In 2019, the Government of India released the draft Model Tenancy Act, 2019, which aims to establish a Rent Authority to: (i) regulate the renting of premises in an efficient and transparent manner, (ii) balance the interests of owners and tenants by establishing adjudicating mechanisms for speedy dispute redressal, and (iii) establish Rent Courts and Rent Tribunals. Each state is required to implement its tenancy act on the lines of the draft Model Tenancy Act, 2019.

Licences and Easements

Licences are governed under the Indian Easements Act, 1882 (Easement Act); easements are also recognised separately in Indian law. An easement is a right that the owner of a property has to compel the owner of another property to allow something to be done or to refrain from doing something on the servient element for the benefit of the dominant tenement. A licensee acquires the permission of the owner to use the property, and use is restricted to contractual terms without de jure possession being granted to the licensee.

Generally speaking, a person can acquire title to immovable property by:

  • an act of parties, including sale, gift, exchange or lease, governed by TOPA and RERA;
  • laws relating to succession; and
  • allotment by government organisations/agencies.

Certain states prohibit companies/firms from purchasing/leasing agricultural land, and prohibit people with income above a threshold or who are not already agriculturalists from purchasing agricultural land. Certain states also have land ceiling laws that restrict the acquisition of land beyond specified limits.

Documents governing rights/transfers of immovable property are registered before the jurisdictional Sub-Registrar of Assurances. Registrations are mandatory for instruments evidencing a transfer of interest in immovable property of a value more than INR100. Once registered, documents become a part of the public record and can be accessed by anyone. Such transfers also require the payment of duties (such as stamp duty, registration fee and other cess applicable to each state) and are recorded by the revenue departments, which maintain a separate set of documents for each property.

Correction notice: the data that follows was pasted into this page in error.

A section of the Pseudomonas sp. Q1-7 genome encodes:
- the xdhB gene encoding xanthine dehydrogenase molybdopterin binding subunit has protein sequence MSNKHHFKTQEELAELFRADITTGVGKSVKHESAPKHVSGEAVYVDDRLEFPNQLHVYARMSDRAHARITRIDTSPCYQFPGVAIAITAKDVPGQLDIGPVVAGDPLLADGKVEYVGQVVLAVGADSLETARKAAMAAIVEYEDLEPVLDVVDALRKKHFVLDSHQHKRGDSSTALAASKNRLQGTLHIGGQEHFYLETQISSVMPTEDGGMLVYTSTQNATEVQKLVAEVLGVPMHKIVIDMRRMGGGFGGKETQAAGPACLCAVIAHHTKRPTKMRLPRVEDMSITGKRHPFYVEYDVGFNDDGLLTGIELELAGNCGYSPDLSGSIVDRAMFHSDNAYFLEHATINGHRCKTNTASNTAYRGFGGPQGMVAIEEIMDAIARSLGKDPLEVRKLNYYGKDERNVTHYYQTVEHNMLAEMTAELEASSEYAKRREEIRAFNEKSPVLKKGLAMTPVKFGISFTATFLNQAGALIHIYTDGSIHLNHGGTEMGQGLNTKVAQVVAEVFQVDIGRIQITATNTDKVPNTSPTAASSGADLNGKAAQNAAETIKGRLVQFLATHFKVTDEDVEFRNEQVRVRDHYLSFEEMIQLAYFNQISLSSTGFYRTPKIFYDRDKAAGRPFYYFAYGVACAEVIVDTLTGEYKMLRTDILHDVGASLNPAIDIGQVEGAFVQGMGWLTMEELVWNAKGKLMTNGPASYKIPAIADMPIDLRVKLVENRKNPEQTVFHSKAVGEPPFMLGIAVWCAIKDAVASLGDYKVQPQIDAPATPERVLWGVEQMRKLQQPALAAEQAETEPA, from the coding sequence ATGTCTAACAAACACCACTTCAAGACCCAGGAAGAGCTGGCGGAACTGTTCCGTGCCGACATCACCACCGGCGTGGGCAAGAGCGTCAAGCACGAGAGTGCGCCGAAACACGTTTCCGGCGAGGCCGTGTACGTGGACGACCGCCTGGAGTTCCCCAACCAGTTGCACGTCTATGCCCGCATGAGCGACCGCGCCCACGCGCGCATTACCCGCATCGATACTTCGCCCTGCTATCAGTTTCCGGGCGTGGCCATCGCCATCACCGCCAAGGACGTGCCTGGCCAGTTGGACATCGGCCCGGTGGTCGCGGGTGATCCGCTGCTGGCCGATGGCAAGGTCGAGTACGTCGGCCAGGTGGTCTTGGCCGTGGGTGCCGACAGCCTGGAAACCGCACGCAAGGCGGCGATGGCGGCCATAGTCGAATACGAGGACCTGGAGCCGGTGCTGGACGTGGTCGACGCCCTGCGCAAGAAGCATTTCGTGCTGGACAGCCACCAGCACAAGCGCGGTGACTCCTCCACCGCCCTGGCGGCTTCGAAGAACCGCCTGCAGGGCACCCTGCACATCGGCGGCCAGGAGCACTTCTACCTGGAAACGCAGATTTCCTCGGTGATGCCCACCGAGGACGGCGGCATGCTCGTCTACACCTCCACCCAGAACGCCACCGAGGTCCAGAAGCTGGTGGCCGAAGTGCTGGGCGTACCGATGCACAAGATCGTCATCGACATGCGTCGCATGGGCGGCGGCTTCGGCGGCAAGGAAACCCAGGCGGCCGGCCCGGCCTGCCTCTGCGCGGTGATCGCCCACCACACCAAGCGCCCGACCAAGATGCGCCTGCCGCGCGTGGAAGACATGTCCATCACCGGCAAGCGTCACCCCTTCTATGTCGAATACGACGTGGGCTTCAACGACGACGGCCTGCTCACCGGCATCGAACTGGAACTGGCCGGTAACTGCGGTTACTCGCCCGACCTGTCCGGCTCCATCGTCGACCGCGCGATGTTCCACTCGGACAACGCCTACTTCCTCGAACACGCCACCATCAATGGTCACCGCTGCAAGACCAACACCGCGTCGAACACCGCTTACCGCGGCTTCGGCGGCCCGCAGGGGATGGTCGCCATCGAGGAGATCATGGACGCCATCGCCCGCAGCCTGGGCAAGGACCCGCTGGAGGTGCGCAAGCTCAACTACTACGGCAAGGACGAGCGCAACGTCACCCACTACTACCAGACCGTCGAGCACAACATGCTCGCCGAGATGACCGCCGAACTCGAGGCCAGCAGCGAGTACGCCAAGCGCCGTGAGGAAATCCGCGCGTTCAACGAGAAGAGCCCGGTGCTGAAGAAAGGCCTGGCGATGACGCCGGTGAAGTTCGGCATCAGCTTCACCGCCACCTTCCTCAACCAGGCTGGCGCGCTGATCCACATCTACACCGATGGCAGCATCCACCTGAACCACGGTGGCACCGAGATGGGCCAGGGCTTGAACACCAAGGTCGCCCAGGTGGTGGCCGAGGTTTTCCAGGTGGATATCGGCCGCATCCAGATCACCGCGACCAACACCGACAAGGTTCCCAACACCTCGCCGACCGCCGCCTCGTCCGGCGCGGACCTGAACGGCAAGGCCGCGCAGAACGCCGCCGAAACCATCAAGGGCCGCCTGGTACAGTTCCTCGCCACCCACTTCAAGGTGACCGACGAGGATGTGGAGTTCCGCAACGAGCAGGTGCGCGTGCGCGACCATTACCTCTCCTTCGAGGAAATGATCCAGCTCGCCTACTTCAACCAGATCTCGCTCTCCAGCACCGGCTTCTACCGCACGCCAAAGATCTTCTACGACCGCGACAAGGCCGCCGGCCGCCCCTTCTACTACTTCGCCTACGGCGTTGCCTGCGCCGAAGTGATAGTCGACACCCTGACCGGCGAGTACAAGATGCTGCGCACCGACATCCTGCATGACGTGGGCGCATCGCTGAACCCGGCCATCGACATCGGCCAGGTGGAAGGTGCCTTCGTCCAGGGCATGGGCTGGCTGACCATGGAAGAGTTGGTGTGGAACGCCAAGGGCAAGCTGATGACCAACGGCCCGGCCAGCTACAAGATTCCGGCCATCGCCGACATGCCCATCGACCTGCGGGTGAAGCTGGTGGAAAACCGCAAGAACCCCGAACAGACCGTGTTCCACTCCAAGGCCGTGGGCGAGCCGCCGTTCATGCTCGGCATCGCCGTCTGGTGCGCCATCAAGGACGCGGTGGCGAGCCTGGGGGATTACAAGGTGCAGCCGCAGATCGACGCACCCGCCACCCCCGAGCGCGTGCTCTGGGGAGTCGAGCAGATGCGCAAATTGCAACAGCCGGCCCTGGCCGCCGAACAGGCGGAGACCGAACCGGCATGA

Where transfer is effected through succession, revenue records are updated to reflect the inheritance; these become publicly available once recorded.

Insurance companies in India have started to provide title insurance, though establishing title is often very complicated. Measures are being taken to simplify the manner in which title can be verified, and governments are taking steps to make such records electronic, although it will take some time for all the relevant documents to be sorted methodically and made available in electronic form.

Tracing title to property is often complicated, as records are not centrally located and are maintained by different governmental departments. Antecedent documents in each state are often in vernacular languages.

When conducting due diligence, one may not discover all litigation, mortgages by deposit of title deeds and unregistered contracts (which do not require registration under the Registration Act) that have a bearing on the title of the property, so it is important to take detailed representations and warranties. In some States, litigation cases are required to be registered with the Sub-Registrar in order to become binding or be considered as constructive notice to a person buying immovable property subject to litigation.

Taking possession of original title deeds at the time of sale is also very important as they can be used to mortgage/encumber a property. Where the original title deeds are not available, great care needs to be taken to ensure there has been no mortgage/encumbrance by deposit of title deeds by the seller or his predecessor-in-interest.

Due diligence also sometimes requires the issuing of public notices in local papers inviting claims in respect of the property and taking searches before the court offices, also referred to as negative searches. If any claim is made or litigation is discovered, the purchaser then takes a call on whether or not he should still go ahead with the transaction.